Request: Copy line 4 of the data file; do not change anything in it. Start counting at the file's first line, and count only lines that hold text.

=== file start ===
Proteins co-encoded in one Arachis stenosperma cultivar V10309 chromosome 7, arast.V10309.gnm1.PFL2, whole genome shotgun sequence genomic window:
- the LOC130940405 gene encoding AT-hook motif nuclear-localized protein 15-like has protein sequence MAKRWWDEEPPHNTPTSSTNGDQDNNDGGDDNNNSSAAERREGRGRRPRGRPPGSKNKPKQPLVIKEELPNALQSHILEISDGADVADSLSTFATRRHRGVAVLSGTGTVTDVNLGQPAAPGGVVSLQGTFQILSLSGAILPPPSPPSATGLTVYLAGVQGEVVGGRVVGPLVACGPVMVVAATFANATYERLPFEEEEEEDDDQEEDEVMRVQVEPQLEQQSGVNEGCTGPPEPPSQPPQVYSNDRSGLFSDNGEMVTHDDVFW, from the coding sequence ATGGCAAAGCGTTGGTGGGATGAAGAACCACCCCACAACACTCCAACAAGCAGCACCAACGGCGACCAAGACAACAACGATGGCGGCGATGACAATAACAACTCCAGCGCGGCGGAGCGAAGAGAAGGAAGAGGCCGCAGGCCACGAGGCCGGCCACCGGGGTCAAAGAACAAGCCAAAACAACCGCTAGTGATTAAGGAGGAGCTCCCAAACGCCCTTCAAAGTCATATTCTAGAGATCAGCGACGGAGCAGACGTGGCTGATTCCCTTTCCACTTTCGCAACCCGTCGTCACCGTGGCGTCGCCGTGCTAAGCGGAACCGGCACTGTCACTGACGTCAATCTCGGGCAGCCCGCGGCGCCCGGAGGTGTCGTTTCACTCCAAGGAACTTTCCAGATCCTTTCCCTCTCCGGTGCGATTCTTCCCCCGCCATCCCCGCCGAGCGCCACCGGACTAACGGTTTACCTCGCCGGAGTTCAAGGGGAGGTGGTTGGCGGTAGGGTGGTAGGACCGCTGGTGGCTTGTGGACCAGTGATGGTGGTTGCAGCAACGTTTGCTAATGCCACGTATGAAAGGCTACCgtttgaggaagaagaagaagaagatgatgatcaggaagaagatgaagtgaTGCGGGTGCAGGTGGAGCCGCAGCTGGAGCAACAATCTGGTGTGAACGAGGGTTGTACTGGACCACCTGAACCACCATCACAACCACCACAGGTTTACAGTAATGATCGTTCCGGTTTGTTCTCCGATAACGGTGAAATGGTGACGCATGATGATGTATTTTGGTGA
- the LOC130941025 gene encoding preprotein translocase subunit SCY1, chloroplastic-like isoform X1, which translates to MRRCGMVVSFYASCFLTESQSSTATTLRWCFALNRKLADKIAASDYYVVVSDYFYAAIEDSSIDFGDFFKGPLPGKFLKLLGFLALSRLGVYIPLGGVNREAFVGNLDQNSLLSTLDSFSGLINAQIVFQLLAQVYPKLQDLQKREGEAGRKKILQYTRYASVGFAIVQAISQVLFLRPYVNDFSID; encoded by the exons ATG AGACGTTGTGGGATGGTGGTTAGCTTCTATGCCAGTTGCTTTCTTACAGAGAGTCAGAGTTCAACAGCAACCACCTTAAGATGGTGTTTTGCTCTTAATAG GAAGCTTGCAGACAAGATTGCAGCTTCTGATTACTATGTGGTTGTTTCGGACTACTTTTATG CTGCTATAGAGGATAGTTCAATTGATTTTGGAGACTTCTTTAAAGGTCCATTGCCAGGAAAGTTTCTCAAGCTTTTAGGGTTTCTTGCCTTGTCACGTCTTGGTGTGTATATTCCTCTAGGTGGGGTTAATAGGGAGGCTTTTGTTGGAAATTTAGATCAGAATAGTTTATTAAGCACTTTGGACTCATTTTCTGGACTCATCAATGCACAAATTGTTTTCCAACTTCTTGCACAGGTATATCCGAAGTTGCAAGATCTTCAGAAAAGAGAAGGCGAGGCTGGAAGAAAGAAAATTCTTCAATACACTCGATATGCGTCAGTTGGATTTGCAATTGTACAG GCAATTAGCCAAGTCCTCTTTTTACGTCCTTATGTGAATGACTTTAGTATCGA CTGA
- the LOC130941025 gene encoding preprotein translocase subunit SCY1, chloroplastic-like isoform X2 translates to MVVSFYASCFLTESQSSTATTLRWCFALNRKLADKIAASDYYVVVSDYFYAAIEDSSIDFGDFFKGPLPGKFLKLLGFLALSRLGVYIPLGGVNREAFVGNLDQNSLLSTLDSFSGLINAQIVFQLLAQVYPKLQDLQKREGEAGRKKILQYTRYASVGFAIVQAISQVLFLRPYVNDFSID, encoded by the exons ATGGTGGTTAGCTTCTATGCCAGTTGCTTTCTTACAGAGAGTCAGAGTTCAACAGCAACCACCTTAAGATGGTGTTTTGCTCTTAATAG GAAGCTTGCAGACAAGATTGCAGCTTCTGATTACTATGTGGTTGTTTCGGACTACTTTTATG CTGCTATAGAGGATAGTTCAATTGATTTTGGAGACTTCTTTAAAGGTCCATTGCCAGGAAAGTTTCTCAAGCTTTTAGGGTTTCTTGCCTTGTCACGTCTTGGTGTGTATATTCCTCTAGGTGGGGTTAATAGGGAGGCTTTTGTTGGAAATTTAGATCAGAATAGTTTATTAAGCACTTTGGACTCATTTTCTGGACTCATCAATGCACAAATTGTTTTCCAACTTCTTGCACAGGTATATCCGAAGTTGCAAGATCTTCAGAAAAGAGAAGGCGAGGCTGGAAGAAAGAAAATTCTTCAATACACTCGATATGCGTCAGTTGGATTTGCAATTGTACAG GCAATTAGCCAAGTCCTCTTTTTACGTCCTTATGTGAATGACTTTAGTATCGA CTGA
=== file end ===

- the LOC130941025 gene encoding preprotein translocase subunit SCY1, chloroplastic-like isoform X2 translates to MVVSFYASCFLTESQSSTATTLRWCFALNRKLADKIAASDYYVVVSDYFYAAIEDSSIDFGDFFKGPLPGKFLKLLGFLALSRLGVYIPLGGVNREAFVGNLDQNSLLSTLDSFSGLINAQIVFQLLAQVYPKLQDLQKREGEAGRKKILQYTRYASVGFAIVQAISQVLFLRPYVNDFSID, encoded by the exons ATGGTGGTTAGCTTCTATGCCAGTTGCTTTCTTACAGAGAGTCAGAGTTCAACAGCAACCACCTTAAGATGGTGTTTTGCTCTTAATAG GAAGCTTGCAGACAAGATTGCAGCTTCTGATTACTATGTGGTTGTTTCGGACTACTTTTATG CTGCTATAGAGGATAGTTCAATTGATTTTGGAGACTTCTTTAAAGGTCCATTGCCAGGAAAGTTTCTCAAGCTTTTAGGGTTTCTTGCCTTGTCACGTCTTGGTGTGTATATTCCTCTAGGTGGGGTTAATAGGGAGGCTTTTGTTGGAAATTTAGATCAGAATAGTTTATTAAGCACTTTGGACTCATTTTCTGGACTCATCAATGCACAAATTGTTTTCCAACTTCTTGCACAGGTATATCCGAAGTTGCAAGATCTTCAGAAAAGAGAAGGCGAGGCTGGAAGAAAGAAAATTCTTCAATACACTCGATATGCGTCAGTTGGATTTGCAATTGTACAG GCAATTAGCCAAGTCCTCTTTTTACGTCCTTATGTGAATGACTTTAGTATCGA CTGA